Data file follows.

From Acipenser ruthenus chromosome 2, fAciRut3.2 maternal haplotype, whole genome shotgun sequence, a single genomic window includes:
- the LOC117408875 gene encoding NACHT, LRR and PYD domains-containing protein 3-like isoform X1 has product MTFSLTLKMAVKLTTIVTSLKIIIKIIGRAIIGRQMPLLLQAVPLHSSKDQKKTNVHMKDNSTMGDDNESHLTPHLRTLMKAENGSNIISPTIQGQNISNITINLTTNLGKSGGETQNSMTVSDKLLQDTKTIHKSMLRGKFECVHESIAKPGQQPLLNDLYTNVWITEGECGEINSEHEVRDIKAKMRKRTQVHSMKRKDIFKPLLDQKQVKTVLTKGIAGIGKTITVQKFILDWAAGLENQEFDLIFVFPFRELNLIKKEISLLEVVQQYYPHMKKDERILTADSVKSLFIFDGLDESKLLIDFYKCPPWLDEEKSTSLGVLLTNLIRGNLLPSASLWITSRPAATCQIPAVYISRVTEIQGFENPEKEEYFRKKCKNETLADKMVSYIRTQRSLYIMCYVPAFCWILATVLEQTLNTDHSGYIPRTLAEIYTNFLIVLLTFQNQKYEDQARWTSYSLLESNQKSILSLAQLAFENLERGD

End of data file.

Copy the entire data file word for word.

From Acipenser ruthenus chromosome 2, fAciRut3.2 maternal haplotype, whole genome shotgun sequence, a single genomic window includes:
- the LOC117408875 gene encoding NACHT, LRR and PYD domains-containing protein 3-like isoform X1 has product MTFSLTLKMAVKLTTIVTSLKIIIKIIGRAIIGRQMPLLLQAVPLHSSKDQKKTNVHMKDNSTMGDDNESHLTPHLRTLMKAENGSNIISPTIQGQNISNITINLTTNLGKSGGETQNSMTVSDKLLQDTKTIHKSMLRGKFECVHESIAKPGQQPLLNDLYTNVWITEGECGEINSEHEVRDIKAKMRKRTQVHSMKRKDIFKPLLDQKQVKTVLTKGIAGIGKTITVQKFILDWAAGLENQEFDLIFVFPFRELNLIKKEISLLEVVQQYYPHMKKDERILTADSVKSLFIFDGLDESKLLIDFYKCPPWLDEEKSTSLGVLLTNLIRGNLLPSASLWITSRPAATCQIPAVYISRVTEIQGFENPEKEEYFRKKCKNETLADKMVSYIRTQRSLYIMCYVPAFCWILATVLEQTLNTDHSGYIPRTLAEIYTNFLIVLLTFQNQKYEDQARWTSYSLLESNQKSILSLAQLAFENLERGD